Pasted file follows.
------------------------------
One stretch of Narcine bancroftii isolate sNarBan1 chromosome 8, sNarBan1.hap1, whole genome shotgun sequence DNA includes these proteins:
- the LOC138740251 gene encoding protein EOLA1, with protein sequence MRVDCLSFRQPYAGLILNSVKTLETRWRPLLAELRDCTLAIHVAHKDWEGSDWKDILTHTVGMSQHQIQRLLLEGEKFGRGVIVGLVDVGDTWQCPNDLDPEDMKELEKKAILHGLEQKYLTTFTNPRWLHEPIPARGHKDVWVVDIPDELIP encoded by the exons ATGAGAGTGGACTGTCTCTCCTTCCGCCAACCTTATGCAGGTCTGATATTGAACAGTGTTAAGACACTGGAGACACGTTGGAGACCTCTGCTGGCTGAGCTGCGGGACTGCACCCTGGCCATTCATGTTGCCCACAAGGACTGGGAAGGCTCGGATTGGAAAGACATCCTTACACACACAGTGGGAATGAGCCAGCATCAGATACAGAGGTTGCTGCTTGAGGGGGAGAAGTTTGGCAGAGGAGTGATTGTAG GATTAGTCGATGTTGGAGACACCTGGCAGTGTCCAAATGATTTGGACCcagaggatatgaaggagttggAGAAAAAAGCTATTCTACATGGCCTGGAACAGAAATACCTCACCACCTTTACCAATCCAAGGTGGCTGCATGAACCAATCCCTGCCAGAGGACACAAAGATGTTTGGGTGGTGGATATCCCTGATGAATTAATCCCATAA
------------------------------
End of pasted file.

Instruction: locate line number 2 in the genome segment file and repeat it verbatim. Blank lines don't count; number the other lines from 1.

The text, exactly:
- the LOC138740251 gene encoding protein EOLA1, with protein sequence MRVDCLSFRQPYAGLILNSVKTLETRWRPLLAELRDCTLAIHVAHKDWEGSDWKDILTHTVGMSQHQIQRLLLEGEKFGRGVIVGLVDVGDTWQCPNDLDPEDMKELEKKAILHGLEQKYLTTFTNPRWLHEPIPARGHKDVWVVDIPDELIP encoded by the exons ATGAGAGTGGACTGTCTCTCCTTCCGCCAACCTTATGCAGGTCTGATATTGAACAGTGTTAAGACACTGGAGACACGTTGGAGACCTCTGCTGGCTGAGCTGCGGGACTGCACCCTGGCCATTCATGTTGCCCACAAGGACTGGGAAGGCTCGGATTGGAAAGACATCCTTACACACACAGTGGGAATGAGCCAGCATCAGATACAGAGGTTGCTGCTTGAGGGGGAGAAGTTTGGCAGAGGAGTGATTGTAG GATTAGTCGATGTTGGAGACACCTGGCAGTGTCCAAATGATTTGGACCcagaggatatgaaggagttggAGAAAAAAGCTATTCTACATGGCCTGGAACAGAAATACCTCACCACCTTTACCAATCCAAGGTGGCTGCATGAACCAATCCCTGCCAGAGGACACAAAGATGTTTGGGTGGTGGATATCCCTGATGAATTAATCCCATAA